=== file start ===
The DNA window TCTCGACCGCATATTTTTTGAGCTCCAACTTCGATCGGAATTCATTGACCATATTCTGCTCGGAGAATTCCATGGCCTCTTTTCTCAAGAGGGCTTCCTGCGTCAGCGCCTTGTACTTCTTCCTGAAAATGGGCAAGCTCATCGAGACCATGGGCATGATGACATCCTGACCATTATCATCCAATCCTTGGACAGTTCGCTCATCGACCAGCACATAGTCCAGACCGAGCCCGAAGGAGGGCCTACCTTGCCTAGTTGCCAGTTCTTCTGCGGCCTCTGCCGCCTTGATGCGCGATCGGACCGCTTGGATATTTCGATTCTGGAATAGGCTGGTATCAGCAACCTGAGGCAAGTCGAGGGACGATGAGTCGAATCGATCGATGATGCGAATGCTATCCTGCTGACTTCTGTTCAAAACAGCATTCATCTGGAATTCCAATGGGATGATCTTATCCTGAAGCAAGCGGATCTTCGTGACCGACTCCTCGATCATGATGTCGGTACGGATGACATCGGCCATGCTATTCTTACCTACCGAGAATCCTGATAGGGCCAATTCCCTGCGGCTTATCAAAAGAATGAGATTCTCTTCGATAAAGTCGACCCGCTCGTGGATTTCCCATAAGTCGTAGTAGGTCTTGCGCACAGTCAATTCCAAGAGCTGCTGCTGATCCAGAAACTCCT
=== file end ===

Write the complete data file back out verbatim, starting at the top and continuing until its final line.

The DNA window TCTCGACCGCATATTTTTTGAGCTCCAACTTCGATCGGAATTCATTGACCATATTCTGCTCGGAGAATTCCATGGCCTCTTTTCTCAAGAGGGCTTCCTGCGTCAGCGCCTTGTACTTCTTCCTGAAAATGGGCAAGCTCATCGAGACCATGGGCATGATGACATCCTGACCATTATCATCCAATCCTTGGACAGTTCGCTCATCGACCAGCACATAGTCCAGACCGAGCCCGAAGGAGGGCCTACCTTGCCTAGTTGCCAGTTCTTCTGCGGCCTCTGCCGCCTTGATGCGCGATCGGACCGCTTGGATATTTCGATTCTGGAATAGGCTGGTATCAGCAACCTGAGGCAAGTCGAGGGACGATGAGTCGAATCGATCGATGATGCGAATGCTATCCTGCTGACTTCTGTTCAAAACAGCATTCATCTGGAATTCCAATGGGATGATCTTATCCTGAAGCAAGCGGATCTTCGTGACCGACTCCTCGATCATGATGTCGGTACGGATGACATCGGCCATGCTATTCTTACCTACCGAGAATCCTGATAGGGCCAATTCCCTGCGGCTTATCAAAAGAATGAGATTCTCTTCGATAAAGTCGACCCGCTCGTGGATTTCCCATAAGTCGTAGTAGGTCTTGCGCACAGTCAATTCCAAGAGCTGCTGCTGATCCAGAAACTCCT